Ever the news itself, Republic TV recently hit the headlines after Arnab Goswami, its owner and star anchor, was arrested by the Maharashtra Police, in early November. Goswami was arrested in connection to businessman Anvay Naik’s death by suicide. Naik had named Goswami in his suicide note, writing that the Republic TV head owed him money. Goswami remained in custody for eight days. The Supreme Court of India, which dealt with his case in record speed, directed that he be released on interim bail.
Goswami’s arrest sparked reactions from across the political spectrum. Among the more surprising reactions were public comments by many members of the Narendra Modi cabinet, who said that putting a journalist in jail was an attack on freedom of expression. (Far be it for the same politicians to pay attention to any other newspersons presently behind bars.) Others, many journalists among them, refused to consider this arrest a crackdown on the media because they did not see Goswami as a member of the press. His particular style of self-proclaimed “nationalist” and partisan reporting, they argued, misled viewers in the name of journalism.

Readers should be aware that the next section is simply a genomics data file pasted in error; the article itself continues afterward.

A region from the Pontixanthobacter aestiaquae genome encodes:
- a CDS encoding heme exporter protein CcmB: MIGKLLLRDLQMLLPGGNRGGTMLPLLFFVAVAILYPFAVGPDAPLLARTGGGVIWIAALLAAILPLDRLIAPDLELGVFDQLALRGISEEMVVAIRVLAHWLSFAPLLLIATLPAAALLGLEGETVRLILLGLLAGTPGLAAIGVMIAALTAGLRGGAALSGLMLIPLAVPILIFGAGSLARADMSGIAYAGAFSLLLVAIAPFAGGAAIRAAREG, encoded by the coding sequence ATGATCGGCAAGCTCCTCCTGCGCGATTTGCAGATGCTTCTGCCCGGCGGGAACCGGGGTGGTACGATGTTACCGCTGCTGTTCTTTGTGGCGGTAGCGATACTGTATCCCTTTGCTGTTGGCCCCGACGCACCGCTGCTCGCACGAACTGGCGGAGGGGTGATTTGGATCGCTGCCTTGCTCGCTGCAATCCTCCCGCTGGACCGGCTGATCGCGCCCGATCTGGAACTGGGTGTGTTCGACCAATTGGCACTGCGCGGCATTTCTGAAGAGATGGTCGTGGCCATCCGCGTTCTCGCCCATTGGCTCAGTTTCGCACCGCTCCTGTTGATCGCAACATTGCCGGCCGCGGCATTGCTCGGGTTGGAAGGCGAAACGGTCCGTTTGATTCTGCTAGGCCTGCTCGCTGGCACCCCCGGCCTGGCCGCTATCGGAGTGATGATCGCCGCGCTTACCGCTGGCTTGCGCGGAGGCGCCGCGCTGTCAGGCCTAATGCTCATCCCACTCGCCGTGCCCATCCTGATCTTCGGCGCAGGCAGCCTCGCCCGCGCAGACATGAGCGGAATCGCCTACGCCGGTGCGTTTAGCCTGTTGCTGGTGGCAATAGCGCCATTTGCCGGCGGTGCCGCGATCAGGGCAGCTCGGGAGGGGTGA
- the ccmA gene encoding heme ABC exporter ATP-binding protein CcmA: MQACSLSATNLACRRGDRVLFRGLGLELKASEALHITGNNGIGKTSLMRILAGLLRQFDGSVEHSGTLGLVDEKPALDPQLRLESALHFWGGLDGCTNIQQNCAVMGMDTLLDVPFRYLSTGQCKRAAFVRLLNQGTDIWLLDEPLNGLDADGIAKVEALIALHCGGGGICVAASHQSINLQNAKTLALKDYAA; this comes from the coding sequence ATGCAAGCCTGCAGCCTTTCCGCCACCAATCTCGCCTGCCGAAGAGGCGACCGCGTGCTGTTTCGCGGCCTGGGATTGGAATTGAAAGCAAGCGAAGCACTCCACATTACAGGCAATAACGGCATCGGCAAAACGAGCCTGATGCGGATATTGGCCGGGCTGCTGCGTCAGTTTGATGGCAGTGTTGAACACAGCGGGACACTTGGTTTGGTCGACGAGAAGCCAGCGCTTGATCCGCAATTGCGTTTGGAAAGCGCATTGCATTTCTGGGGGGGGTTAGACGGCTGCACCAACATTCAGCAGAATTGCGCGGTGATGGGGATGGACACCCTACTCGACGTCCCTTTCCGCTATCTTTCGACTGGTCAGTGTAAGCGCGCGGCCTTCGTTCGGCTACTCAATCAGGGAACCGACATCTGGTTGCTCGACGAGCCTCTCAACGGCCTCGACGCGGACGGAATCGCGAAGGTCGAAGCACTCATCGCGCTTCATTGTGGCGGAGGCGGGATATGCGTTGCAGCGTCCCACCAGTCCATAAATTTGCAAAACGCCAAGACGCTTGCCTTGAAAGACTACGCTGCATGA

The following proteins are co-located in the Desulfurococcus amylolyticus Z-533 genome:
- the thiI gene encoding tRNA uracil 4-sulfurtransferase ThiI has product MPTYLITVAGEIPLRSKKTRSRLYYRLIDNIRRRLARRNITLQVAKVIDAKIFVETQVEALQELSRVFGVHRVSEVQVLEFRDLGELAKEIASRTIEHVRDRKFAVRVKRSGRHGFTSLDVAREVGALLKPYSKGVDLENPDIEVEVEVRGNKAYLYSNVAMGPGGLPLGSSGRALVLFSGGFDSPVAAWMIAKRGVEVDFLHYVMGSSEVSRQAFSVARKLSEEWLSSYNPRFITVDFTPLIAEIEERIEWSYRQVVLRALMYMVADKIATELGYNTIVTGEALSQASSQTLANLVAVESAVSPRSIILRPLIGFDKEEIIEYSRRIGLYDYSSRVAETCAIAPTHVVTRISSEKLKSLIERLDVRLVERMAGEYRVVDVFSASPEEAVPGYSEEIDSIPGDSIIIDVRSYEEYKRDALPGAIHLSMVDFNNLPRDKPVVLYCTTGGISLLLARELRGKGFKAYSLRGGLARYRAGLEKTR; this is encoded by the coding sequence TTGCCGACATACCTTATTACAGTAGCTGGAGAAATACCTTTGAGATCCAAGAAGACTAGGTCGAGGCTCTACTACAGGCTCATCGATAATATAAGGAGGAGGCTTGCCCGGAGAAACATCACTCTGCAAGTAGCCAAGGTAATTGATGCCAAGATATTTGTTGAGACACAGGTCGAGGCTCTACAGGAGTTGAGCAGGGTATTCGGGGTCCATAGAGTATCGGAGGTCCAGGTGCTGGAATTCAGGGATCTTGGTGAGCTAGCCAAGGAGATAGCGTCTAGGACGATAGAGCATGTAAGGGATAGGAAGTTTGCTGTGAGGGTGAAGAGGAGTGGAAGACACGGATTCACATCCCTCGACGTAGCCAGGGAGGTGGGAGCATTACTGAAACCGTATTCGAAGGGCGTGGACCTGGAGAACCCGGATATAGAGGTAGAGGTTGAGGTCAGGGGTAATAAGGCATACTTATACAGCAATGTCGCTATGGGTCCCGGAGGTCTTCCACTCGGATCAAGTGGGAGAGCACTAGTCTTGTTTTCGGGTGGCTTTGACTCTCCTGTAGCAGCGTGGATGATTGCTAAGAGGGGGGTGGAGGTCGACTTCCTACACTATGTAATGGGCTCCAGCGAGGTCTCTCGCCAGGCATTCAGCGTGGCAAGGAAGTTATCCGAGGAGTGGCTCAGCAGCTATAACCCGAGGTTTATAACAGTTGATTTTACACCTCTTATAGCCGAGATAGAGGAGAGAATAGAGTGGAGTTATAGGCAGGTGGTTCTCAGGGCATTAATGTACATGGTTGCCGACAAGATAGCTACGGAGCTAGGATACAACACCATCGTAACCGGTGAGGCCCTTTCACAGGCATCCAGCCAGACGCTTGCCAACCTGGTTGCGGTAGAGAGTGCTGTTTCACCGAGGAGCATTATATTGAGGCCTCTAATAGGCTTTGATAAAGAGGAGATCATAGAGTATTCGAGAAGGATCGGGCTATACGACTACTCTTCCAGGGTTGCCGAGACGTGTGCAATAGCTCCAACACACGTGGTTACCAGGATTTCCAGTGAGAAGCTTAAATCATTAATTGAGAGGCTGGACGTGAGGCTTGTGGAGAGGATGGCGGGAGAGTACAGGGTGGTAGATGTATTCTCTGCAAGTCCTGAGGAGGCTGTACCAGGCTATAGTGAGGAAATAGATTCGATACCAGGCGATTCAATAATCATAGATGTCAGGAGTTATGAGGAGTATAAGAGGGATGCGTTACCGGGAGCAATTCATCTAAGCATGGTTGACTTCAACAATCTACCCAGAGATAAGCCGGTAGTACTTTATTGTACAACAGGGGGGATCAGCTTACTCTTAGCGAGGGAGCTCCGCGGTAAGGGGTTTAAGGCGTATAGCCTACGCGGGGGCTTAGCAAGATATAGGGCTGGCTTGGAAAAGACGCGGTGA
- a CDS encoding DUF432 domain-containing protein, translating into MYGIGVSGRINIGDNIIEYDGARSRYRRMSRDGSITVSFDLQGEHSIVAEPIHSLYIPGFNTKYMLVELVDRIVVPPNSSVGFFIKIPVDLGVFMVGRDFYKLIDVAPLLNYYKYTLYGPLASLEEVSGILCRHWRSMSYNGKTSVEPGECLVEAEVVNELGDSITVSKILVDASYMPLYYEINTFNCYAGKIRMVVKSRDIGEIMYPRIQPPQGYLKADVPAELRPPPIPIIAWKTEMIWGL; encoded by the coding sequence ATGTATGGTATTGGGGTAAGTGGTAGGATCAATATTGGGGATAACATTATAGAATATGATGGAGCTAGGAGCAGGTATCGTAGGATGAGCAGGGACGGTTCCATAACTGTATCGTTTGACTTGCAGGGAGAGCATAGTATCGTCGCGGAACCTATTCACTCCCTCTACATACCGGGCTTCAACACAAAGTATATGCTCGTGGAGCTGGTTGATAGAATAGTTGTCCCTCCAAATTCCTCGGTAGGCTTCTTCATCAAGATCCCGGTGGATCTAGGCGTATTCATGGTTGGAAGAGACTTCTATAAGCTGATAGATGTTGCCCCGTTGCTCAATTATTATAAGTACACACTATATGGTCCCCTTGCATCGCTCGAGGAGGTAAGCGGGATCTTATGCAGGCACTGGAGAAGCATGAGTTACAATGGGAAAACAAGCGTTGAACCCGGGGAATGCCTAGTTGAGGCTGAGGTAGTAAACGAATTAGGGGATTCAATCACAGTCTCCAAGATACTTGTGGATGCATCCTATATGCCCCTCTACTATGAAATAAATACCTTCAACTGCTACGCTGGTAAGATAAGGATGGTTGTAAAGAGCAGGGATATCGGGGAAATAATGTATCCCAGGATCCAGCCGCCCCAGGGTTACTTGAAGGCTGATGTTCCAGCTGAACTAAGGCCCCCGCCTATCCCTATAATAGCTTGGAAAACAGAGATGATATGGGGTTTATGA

Whether or not one disagrees with this line of argument, the accusation of partisanship against Republic TV is undeniable. We studied all prime-time debates held since the channel was launched in May 2017, until April 2020, when we began the study—1,779 in all. Our conclusion was clear: Republic TV’s debates have been consistently biased in favour of the Modi government and its policies, as well as the ideology of the BJP. What’s worse, these debates have rarely featured some of the most pressing issues that impact Indians, such as the state of the economy, education or health. Instead, they have consisted mostly of attacks against the Opposition as well as any groups or persons that oppose the ruling government’s ideology.